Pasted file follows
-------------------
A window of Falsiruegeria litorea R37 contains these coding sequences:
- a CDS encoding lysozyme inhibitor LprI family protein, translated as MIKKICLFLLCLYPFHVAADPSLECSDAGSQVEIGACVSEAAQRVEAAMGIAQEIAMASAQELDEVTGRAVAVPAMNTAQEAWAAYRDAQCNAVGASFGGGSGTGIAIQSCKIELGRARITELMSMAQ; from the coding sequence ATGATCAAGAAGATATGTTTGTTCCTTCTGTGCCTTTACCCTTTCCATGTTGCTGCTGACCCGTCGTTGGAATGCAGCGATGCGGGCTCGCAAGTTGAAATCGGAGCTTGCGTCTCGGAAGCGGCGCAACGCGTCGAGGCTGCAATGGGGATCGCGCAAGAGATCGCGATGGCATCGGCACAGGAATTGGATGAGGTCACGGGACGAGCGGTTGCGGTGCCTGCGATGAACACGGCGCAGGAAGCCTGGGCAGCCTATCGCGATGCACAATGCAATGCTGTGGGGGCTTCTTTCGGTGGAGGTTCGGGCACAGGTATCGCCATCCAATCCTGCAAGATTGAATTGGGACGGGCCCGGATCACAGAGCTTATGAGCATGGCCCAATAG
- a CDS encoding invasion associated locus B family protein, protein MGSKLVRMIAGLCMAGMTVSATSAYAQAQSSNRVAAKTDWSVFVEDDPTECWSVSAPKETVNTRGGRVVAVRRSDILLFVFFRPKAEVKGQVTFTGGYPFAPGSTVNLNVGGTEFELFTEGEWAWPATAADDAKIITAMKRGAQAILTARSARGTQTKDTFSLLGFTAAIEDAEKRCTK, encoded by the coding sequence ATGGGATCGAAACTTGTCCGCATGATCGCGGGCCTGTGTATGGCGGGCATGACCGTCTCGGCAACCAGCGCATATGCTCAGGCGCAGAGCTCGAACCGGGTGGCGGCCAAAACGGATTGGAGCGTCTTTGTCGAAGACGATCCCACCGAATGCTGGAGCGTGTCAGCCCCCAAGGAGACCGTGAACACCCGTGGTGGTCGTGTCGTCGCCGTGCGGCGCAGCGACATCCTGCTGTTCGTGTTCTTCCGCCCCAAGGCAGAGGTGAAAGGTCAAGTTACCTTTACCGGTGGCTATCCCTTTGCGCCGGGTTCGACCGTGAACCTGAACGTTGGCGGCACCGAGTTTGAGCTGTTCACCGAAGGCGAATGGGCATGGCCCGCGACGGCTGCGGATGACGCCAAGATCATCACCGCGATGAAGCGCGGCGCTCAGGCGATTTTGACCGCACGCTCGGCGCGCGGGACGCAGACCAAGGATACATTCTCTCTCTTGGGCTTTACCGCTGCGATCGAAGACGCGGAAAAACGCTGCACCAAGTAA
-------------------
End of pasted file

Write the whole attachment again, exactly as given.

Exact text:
A window of Falsiruegeria litorea R37 contains these coding sequences:
- a CDS encoding lysozyme inhibitor LprI family protein, translated as MIKKICLFLLCLYPFHVAADPSLECSDAGSQVEIGACVSEAAQRVEAAMGIAQEIAMASAQELDEVTGRAVAVPAMNTAQEAWAAYRDAQCNAVGASFGGGSGTGIAIQSCKIELGRARITELMSMAQ; from the coding sequence ATGATCAAGAAGATATGTTTGTTCCTTCTGTGCCTTTACCCTTTCCATGTTGCTGCTGACCCGTCGTTGGAATGCAGCGATGCGGGCTCGCAAGTTGAAATCGGAGCTTGCGTCTCGGAAGCGGCGCAACGCGTCGAGGCTGCAATGGGGATCGCGCAAGAGATCGCGATGGCATCGGCACAGGAATTGGATGAGGTCACGGGACGAGCGGTTGCGGTGCCTGCGATGAACACGGCGCAGGAAGCCTGGGCAGCCTATCGCGATGCACAATGCAATGCTGTGGGGGCTTCTTTCGGTGGAGGTTCGGGCACAGGTATCGCCATCCAATCCTGCAAGATTGAATTGGGACGGGCCCGGATCACAGAGCTTATGAGCATGGCCCAATAG
- a CDS encoding invasion associated locus B family protein, protein MGSKLVRMIAGLCMAGMTVSATSAYAQAQSSNRVAAKTDWSVFVEDDPTECWSVSAPKETVNTRGGRVVAVRRSDILLFVFFRPKAEVKGQVTFTGGYPFAPGSTVNLNVGGTEFELFTEGEWAWPATAADDAKIITAMKRGAQAILTARSARGTQTKDTFSLLGFTAAIEDAEKRCTK, encoded by the coding sequence ATGGGATCGAAACTTGTCCGCATGATCGCGGGCCTGTGTATGGCGGGCATGACCGTCTCGGCAACCAGCGCATATGCTCAGGCGCAGAGCTCGAACCGGGTGGCGGCCAAAACGGATTGGAGCGTCTTTGTCGAAGACGATCCCACCGAATGCTGGAGCGTGTCAGCCCCCAAGGAGACCGTGAACACCCGTGGTGGTCGTGTCGTCGCCGTGCGGCGCAGCGACATCCTGCTGTTCGTGTTCTTCCGCCCCAAGGCAGAGGTGAAAGGTCAAGTTACCTTTACCGGTGGCTATCCCTTTGCGCCGGGTTCGACCGTGAACCTGAACGTTGGCGGCACCGAGTTTGAGCTGTTCACCGAAGGCGAATGGGCATGGCCCGCGACGGCTGCGGATGACGCCAAGATCATCACCGCGATGAAGCGCGGCGCTCAGGCGATTTTGACCGCACGCTCGGCGCGCGGGACGCAGACCAAGGATACATTCTCTCTCTTGGGCTTTACCGCTGCGATCGAAGACGCGGAAAAACGCTGCACCAAGTAA